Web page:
Collective communication in high-performance computing is traditionally implemented as a sequence of point-to-point communication operations. For example, in MPI a broadcast is often implemented using a linear or binomial tree algorithm. These algorithms are inherently unaware of any underlying network heterogeneity. Integrating topology awareness into the algorithms is the traditional way to address this heterogeneity, and it has been demonstrated to greatly optimize tree-based collectives. However, recent research in distributed computing shows that in highly heterogeneous networks an alternative class of collective algorithms - BitTorrent-based multicasts - has the potential to outperform topology-aware tree-based collective algorithms. In this work, we experimentally compare the performance of BitTorrent and tree-based large-message broadcast algorithms in a typical heterogeneous computational cluster. We address the following question: Can the dynamic data exchange in BitTorrent be faster than the static data distribution via trees even in the context of high-performance computing? We find that both classes of algorithms have a justification of use for different settings. While on single switch clusters linear tree algorithms are optimal, once multiple switches and a bottleneck link are introduced, BitTorrent broadcasts – which utilize the network in a more adaptive way – outperform the tree-based MPI implementations.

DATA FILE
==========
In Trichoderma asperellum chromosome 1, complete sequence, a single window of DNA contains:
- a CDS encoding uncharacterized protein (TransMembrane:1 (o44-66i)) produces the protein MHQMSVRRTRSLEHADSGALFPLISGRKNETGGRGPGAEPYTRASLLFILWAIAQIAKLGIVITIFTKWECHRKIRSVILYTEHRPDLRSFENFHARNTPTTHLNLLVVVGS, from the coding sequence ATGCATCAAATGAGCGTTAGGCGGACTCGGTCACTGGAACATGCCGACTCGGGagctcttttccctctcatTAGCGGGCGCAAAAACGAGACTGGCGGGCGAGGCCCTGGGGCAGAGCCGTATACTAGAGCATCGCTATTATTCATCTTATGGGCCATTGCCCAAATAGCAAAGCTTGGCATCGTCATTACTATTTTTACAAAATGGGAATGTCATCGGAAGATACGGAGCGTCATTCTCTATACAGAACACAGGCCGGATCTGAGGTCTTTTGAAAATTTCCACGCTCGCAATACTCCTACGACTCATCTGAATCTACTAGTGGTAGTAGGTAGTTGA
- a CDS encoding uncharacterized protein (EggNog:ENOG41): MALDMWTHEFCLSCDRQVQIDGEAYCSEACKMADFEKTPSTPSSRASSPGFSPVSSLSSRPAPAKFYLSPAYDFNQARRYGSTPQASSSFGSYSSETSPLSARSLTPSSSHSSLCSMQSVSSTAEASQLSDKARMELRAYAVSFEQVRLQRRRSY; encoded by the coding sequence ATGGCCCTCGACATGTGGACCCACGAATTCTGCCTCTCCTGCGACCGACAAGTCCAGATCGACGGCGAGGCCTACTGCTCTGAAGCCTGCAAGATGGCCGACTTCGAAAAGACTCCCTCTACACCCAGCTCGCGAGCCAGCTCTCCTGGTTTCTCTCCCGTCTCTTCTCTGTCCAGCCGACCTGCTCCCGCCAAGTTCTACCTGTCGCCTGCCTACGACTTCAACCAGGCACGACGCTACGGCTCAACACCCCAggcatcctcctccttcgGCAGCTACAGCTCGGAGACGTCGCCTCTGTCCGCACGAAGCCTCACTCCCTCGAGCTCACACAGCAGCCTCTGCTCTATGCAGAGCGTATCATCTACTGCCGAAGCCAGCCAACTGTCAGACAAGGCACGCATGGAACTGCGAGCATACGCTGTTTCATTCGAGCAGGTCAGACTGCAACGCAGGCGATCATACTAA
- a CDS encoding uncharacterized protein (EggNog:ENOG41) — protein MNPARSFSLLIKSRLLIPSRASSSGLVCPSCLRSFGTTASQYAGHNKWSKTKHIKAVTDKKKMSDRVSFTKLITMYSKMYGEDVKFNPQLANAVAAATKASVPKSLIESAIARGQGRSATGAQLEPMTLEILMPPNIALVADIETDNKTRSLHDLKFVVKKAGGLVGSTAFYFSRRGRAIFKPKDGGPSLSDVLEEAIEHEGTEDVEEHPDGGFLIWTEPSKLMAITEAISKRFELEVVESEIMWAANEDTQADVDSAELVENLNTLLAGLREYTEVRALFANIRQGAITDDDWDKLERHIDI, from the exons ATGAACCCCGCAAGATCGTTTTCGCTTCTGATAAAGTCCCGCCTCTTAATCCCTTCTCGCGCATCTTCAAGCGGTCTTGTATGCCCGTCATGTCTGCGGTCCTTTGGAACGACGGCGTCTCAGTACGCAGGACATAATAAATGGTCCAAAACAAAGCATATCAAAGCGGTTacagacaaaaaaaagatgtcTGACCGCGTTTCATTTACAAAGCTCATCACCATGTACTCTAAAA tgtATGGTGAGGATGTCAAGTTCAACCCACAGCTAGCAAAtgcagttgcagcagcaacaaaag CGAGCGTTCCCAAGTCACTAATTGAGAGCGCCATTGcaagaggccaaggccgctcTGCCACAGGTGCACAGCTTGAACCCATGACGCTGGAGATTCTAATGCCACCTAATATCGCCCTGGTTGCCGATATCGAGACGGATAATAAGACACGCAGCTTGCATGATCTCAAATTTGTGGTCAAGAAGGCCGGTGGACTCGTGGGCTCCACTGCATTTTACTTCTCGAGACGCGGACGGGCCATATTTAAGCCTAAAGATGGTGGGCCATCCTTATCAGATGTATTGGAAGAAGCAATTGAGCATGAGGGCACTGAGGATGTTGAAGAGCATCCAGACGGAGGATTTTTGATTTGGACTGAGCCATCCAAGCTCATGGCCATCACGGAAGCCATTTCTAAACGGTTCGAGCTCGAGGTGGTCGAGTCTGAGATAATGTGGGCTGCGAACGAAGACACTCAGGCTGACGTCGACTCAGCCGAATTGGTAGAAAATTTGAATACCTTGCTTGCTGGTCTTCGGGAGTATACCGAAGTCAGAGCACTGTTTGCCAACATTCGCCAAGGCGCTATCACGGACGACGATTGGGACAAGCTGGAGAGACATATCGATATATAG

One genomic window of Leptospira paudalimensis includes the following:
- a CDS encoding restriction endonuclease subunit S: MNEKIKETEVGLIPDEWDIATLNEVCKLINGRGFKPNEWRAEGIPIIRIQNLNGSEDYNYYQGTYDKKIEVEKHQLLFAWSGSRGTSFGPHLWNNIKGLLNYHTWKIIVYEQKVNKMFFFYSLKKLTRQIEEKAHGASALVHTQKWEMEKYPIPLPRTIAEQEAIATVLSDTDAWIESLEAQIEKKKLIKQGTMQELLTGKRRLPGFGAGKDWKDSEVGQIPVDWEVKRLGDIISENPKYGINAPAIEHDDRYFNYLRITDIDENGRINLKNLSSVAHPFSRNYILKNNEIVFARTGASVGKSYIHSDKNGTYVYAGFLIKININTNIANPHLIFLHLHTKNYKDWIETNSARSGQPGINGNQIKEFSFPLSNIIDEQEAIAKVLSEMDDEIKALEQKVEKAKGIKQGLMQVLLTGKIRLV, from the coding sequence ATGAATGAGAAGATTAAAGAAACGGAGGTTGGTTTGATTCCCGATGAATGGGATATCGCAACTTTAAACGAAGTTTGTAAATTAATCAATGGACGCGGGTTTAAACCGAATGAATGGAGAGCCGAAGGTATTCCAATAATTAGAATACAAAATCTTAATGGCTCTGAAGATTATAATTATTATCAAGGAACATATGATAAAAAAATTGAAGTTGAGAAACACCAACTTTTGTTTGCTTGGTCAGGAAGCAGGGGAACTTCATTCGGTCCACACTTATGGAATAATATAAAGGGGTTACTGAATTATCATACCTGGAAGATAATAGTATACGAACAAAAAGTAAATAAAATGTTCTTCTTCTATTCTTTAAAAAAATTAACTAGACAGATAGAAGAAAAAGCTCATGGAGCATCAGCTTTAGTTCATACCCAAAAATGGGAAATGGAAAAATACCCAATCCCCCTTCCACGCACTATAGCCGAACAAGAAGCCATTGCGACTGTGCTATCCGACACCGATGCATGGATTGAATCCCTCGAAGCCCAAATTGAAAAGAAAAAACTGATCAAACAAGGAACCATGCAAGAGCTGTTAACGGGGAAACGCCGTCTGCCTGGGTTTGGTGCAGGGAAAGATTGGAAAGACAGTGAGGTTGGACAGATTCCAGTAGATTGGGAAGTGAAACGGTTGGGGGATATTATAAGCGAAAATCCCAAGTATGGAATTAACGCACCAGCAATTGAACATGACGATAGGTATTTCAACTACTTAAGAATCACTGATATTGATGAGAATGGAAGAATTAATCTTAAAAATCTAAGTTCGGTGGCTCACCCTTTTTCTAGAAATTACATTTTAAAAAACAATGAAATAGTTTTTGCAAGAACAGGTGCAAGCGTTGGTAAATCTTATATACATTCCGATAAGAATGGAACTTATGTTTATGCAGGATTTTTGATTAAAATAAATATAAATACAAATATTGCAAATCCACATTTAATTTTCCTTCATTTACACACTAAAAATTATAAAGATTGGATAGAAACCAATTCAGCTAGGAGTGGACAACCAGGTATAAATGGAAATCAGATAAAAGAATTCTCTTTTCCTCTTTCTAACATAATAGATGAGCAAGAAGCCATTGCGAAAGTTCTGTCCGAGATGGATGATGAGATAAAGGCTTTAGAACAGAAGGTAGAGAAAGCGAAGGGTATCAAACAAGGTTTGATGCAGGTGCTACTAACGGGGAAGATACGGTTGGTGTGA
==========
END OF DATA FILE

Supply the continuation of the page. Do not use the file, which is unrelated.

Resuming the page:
Weitere Kapitel dieses Buchs durch Wischen aufrufen
Bitte loggen Sie sich ein, um Zugang zu diesem Inhalt zu erhalten
Sie möchten Zugang zu diesem Inhalt erhalten? Dann informieren Sie sich jetzt über unsere Produkte:
- MPI vs. BitTorrent: Switching between Large-Message Broadcast Algorithms in the Presence of Bottleneck Links
- Springer Berlin Heidelberg